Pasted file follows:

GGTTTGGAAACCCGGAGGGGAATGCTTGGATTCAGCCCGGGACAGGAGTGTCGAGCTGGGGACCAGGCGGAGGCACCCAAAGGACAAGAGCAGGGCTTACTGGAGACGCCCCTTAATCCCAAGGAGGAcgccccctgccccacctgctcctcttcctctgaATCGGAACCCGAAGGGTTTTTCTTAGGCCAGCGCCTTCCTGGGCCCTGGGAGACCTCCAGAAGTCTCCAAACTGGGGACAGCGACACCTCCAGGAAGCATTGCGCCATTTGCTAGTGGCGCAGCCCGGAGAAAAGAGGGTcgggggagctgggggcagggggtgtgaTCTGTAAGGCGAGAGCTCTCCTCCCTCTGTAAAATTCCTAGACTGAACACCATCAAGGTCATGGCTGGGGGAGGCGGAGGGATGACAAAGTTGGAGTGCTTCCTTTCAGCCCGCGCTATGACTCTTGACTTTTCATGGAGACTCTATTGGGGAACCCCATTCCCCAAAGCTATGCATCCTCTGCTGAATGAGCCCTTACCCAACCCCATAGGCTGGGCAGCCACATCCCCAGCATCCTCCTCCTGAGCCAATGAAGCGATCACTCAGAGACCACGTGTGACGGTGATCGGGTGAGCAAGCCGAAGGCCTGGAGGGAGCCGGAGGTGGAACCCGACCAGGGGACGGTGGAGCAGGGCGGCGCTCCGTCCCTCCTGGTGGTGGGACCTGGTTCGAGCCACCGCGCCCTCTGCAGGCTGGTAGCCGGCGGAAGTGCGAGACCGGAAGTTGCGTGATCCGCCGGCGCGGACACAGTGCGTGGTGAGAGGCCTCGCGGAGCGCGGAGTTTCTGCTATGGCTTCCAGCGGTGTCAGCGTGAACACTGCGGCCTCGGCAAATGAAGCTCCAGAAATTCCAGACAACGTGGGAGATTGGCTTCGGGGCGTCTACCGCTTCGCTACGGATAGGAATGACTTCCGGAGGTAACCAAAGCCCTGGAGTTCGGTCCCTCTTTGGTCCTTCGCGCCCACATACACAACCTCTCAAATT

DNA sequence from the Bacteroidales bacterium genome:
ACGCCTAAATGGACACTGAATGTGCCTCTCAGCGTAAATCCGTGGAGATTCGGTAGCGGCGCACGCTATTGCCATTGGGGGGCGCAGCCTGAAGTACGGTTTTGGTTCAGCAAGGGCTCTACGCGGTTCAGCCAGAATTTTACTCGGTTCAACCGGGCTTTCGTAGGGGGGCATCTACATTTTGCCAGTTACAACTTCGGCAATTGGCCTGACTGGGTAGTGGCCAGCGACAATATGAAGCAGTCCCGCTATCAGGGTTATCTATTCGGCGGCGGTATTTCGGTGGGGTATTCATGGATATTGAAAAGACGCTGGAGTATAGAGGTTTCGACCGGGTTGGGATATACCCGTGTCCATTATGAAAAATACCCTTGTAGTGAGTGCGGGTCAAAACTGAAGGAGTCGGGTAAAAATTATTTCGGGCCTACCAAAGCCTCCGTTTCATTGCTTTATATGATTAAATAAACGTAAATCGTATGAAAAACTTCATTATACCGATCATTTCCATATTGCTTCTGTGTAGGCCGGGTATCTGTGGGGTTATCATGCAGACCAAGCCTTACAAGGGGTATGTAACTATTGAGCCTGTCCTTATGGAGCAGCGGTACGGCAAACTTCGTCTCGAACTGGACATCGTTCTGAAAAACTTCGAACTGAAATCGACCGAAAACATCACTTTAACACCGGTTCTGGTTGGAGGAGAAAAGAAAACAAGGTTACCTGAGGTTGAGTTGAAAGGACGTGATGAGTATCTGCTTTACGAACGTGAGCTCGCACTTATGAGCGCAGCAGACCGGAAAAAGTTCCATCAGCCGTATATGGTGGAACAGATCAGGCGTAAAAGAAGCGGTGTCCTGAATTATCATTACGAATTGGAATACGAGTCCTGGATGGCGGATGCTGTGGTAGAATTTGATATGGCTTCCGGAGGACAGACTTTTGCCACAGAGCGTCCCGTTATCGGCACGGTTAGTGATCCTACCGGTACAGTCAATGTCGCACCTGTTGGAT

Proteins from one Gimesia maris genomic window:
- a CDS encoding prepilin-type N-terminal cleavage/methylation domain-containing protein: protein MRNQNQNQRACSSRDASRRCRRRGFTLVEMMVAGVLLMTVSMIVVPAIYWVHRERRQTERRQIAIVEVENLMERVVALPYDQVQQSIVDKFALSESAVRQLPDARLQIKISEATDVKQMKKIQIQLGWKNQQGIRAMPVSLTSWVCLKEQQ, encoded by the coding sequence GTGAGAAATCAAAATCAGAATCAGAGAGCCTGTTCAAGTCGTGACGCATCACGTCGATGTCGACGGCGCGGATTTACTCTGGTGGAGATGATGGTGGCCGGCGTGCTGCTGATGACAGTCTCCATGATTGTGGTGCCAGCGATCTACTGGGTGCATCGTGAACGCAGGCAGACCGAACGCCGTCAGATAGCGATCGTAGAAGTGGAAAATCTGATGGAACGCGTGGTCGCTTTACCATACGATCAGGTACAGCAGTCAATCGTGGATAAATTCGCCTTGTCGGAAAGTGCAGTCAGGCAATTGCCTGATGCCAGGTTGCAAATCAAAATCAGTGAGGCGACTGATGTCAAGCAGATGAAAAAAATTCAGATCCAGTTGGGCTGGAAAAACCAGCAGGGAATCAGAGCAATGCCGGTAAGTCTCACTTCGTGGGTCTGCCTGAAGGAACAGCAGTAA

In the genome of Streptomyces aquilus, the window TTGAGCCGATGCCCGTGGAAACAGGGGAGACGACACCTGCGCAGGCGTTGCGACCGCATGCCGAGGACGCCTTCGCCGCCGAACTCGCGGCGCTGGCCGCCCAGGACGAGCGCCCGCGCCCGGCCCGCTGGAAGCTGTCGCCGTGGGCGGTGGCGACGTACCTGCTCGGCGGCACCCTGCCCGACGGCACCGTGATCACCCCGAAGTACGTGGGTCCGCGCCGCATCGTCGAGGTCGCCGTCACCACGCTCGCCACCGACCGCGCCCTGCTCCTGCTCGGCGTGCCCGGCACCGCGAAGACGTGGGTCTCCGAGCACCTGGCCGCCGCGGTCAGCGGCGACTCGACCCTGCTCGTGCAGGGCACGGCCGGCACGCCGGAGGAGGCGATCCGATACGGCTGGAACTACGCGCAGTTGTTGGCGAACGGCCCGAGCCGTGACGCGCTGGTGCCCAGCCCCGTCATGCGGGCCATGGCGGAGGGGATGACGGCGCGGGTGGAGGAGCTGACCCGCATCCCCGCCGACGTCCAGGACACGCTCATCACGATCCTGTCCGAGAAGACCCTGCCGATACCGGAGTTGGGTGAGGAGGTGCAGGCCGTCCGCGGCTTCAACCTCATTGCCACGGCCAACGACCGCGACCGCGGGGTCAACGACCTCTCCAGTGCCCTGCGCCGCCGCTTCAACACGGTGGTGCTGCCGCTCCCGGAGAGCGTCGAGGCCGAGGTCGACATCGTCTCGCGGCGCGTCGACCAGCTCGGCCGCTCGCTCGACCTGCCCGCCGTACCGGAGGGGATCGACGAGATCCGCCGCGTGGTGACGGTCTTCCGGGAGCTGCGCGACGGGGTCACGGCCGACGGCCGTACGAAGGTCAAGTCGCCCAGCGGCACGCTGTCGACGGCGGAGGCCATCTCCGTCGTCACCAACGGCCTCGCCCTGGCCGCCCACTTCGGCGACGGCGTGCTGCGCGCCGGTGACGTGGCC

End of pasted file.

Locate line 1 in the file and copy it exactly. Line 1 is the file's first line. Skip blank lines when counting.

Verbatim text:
GGTTTGGAAACCCGGAGGGGAATGCTTGGATTCAGCCCGGGACAGGAGTGTCGAGCTGGGGACCAGGCGGAGGCACCCAAAGGACAAGAGCAGGGCTTACTGGAGACGCCCCTTAATCCCAAGGAGGAcgccccctgccccacctgctcctcttcctctgaATCGGAACCCGAAGGGTTTTTCTTAGGCCAGCGCCTTCCTGGGCCCTGGGAGACCTCCAGAAGTCTCCAAACTGGGGACAGCGACACCTCCAGGAAGCATTGCGCCATTTGCTAGTGGCGCAGCCCGGAGAAAAGAGGGTcgggggagctgggggcagggggtgtgaTCTGTAAGGCGAGAGCTCTCCTCCCTCTGTAAAATTCCTAGACTGAACACCATCAAGGTCATGGCTGGGGGAGGCGGAGGGATGACAAAGTTGGAGTGCTTCCTTTCAGCCCGCGCTATGACTCTTGACTTTTCATGGAGACTCTATTGGGGAACCCCATTCCCCAAAGCTATGCATCCTCTGCTGAATGAGCCCTTACCCAACCCCATAGGCTGGGCAGCCACATCCCCAGCATCCTCCTCCTGAGCCAATGAAGCGATCACTCAGAGACCACGTGTGACGGTGATCGGGTGAGCAAGCCGAAGGCCTGGAGGGAGCCGGAGGTGGAACCCGACCAGGGGACGGTGGAGCAGGGCGGCGCTCCGTCCCTCCTGGTGGTGGGACCTGGTTCGAGCCACCGCGCCCTCTGCAGGCTGGTAGCCGGCGGAAGTGCGAGACCGGAAGTTGCGTGATCCGCCGGCGCGGACACAGTGCGTGGTGAGAGGCCTCGCGGAGCGCGGAGTTTCTGCTATGGCTTCCAGCGGTGTCAGCGTGAACACTGCGGCCTCGGCAAATGAAGCTCCAGAAATTCCAGACAACGTGGGAGATTGGCTTCGGGGCGTCTACCGCTTCGCTACGGATAGGAATGACTTCCGGAGGTAACCAAAGCCCTGGAGTTCGGTCCCTCTTTGGTCCTTCGCGCCCACATACACAACCTCTCAAATT